A black former Tennessee State University police officer has filed suit against the school and its African-American police chief for retaliation he claims began after defending a white co-worker who had sued on grounds of reverse discrimination.
The complaint, filed last week in Davidson County Circuit Court, hinges on the school’s alleged violation of Title VII, a federal law that protects workers against discrimination, as well as the Tennessee Human Rights Act, a comparable state provision.
Former officer Kenneth D. Hardy is seeking $500,000 in compensation for alleged pain and suffering, humiliation, embarrassment, back pay, interest on back pay, lost benefits, injury to character and personal injury that stemmed from a litany of allegations spelled out in the suit.
“It’s a retaliation claim, probably more so than any other type of claim,” said attorney Ann Buntin Steiner, who is providing legal counsel for Hardy.
The defendant’s legal representative, expected to come from the Tennessee Attorney General’s Office, could not be reached for comment.
Hired by TSU in November 2006, Hardy was ultimately wrongly discharged of his position Sept. 27, 2009, the suit contends, for exercising his fundamental rights to serve as a witness in a discrimination case against TSU Police Chief Sheila Russell, and for filing a separate sex discrimination complaint against her.
Origins of Russell’s alleged unfair treatment of Hardy began in 2007 after a white male corporal officer filed a grievance against the African-American police chief for discrimination. Three black officers, including Hardy, testified that Russell singled out this white supervisor because of race.
“Both before Chief Russell became Chief of Police and after she became Chief of Police Plaintiff began to observe that Chief Russell treated the white officers very harshly in front of their peers and subordinates,” the suits reads. “Chief Russell would apply severe discipline to the white officers while non-white officers were not subjected to the same treatment.”
Hardy’s testimony seemed to set off two years of back and forth between Hardy and his third-shift supervisors during which time he lobbed allegations at higher-ups and his supervisors reprimanded him for seemingly minor offenses.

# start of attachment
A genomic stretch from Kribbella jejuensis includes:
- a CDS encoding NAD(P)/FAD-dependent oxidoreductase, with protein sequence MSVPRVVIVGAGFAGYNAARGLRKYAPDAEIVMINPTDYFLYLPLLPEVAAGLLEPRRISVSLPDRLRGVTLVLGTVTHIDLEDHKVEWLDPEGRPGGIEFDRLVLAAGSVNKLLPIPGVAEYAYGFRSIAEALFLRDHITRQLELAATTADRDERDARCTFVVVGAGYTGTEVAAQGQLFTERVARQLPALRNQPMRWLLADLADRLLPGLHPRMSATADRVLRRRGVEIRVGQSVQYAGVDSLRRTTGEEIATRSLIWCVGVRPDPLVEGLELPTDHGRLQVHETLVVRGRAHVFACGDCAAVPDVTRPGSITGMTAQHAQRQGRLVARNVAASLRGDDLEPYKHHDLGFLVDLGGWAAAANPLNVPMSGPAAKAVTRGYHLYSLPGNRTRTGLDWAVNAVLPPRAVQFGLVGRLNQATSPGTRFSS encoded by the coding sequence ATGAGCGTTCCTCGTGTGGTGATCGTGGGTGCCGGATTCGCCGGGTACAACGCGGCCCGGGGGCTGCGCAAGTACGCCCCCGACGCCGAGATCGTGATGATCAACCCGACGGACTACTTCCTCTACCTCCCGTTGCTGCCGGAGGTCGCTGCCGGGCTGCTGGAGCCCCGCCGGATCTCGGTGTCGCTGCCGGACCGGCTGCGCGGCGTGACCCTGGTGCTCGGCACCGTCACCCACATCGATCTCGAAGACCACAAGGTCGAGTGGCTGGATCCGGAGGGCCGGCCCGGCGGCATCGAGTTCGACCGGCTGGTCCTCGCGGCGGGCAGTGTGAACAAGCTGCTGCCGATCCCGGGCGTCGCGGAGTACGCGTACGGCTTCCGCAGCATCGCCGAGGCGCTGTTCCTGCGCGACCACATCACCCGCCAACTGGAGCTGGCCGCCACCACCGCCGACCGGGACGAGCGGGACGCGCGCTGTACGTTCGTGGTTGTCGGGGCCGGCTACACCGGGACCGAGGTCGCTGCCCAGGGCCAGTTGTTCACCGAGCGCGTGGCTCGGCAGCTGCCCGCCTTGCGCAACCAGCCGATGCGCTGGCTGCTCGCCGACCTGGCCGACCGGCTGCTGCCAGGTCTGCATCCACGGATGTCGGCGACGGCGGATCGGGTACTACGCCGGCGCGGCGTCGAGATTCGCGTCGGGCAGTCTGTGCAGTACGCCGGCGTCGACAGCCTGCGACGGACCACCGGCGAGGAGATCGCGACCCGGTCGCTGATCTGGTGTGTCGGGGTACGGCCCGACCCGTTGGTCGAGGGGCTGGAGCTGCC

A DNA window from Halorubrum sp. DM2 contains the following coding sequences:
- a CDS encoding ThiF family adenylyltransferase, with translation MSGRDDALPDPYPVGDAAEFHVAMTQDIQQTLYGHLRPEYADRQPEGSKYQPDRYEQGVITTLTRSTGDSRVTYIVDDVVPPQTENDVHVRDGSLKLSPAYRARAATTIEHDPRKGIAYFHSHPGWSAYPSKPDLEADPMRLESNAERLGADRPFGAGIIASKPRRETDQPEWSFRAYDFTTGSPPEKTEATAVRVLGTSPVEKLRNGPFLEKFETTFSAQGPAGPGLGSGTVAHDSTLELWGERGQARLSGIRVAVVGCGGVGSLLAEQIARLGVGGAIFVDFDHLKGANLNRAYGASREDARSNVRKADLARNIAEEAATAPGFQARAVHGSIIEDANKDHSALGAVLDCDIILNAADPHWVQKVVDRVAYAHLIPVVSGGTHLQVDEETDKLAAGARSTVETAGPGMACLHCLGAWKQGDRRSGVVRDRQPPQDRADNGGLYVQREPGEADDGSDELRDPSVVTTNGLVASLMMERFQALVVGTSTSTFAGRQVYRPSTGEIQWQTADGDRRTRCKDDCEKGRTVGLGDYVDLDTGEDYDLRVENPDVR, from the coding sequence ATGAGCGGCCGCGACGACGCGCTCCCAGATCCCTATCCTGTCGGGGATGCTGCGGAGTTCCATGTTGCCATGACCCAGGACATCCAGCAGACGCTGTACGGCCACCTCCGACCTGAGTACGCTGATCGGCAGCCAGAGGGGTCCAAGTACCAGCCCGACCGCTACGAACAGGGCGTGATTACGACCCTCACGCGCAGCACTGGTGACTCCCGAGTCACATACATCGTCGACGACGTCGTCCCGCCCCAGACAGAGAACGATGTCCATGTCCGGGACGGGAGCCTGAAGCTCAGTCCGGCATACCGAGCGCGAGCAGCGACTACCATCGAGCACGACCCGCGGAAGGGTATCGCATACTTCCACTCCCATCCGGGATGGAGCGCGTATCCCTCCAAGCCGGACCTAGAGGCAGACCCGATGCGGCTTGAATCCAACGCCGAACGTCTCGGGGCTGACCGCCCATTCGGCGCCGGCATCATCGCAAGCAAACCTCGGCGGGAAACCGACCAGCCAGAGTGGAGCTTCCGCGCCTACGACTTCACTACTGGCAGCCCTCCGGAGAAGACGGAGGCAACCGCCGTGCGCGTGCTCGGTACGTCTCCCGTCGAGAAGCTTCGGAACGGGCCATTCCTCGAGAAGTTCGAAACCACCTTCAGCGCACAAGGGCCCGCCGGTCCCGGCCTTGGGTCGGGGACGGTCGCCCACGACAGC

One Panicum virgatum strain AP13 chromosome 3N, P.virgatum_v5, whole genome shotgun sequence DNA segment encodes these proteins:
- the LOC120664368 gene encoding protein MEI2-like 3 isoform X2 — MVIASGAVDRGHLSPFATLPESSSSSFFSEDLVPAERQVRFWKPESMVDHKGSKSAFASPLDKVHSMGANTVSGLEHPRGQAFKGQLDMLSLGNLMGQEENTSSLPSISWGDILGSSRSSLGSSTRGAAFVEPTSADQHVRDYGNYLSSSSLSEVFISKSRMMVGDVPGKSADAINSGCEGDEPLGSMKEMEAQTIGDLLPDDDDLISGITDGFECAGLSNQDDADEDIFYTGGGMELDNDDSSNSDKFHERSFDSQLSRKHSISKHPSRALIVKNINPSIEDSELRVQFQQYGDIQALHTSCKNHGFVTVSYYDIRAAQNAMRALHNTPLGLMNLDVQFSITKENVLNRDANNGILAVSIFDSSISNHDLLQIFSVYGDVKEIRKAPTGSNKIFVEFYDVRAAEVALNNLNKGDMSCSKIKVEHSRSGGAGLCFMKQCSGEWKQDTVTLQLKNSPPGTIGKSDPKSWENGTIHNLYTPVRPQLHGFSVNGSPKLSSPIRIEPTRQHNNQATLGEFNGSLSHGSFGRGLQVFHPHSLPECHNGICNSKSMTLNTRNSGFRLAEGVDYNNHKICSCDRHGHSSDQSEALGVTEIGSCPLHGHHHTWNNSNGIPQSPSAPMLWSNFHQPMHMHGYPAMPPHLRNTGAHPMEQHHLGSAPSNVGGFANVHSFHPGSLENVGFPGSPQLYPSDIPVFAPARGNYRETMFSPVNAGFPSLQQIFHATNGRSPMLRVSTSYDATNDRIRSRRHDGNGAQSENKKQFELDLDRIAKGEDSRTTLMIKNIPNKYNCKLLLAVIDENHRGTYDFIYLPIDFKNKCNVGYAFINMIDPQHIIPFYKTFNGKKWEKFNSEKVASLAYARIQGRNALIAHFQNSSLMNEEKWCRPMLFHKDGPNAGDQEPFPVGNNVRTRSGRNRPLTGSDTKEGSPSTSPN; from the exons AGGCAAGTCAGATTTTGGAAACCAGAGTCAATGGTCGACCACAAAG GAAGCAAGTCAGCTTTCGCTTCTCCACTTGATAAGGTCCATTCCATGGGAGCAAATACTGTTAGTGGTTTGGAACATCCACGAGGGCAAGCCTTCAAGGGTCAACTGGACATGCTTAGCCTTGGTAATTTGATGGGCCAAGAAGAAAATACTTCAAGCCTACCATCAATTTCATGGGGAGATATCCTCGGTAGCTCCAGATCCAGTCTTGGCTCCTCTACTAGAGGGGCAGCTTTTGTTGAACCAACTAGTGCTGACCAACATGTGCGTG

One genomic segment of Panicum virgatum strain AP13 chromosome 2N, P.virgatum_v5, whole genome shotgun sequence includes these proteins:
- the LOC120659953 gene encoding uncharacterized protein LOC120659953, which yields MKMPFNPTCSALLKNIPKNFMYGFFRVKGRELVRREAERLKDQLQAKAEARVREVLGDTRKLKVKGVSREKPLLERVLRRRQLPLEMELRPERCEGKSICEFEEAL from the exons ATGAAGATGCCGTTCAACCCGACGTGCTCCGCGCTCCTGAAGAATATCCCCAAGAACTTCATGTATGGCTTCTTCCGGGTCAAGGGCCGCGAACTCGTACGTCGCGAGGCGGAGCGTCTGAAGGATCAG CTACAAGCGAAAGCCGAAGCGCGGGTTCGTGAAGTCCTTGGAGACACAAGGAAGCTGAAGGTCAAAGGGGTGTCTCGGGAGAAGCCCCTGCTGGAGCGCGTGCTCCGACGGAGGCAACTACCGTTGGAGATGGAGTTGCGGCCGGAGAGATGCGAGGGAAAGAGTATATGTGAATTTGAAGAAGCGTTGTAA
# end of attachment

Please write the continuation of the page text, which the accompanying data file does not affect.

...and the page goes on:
In one incident, Hardy was disciplined for bringing his daughter to the workplace, the suit reads, even though a female employee routinely brought her daughter to work. No action had been taken against the woman.
Disciplinary action over bringing his daughter to work compelled Hardy to file a sex discrimination complaint internally with the university before filing a charge of discrimination with the Equal Employment Opportunity Commission.
Soon after, the suit says Hardy was reassigned to TSU’s downtown campus and given new hours that conflicted with his separate job, which his employer already knew about. Supervisors wrote him up for his tardiness.
“All of these actions created a hostile work environment for the Plaintiff,” the suit says, and by September he was constructively discharged.
This latest case is one of a string of discrimination cases over the years involving the historically black university.
A long-standing civil rights case was filed by plaintiff Rita Sands Geier against the state of Tennessee and the U.S. government in 1968, and wasn’t dismissed until 2006. The case, which targeted alleged segregation in Tennessee’s higher education system, expanded to include a TSU faculty member and others in the 1970s.
In February, a Clarksville resident and Guam native filed a race discrimination suit claiming the school discriminates against non-black students in distributing grant funding. A year earlier, in October 2008, a Hindu professor filed suit against the school alleging religion and national origin discrimination.
Yet another suit, filed earlier this decade, claims the school harassed and discriminated against a Tanzanian faculty member based on race, sex and national origin.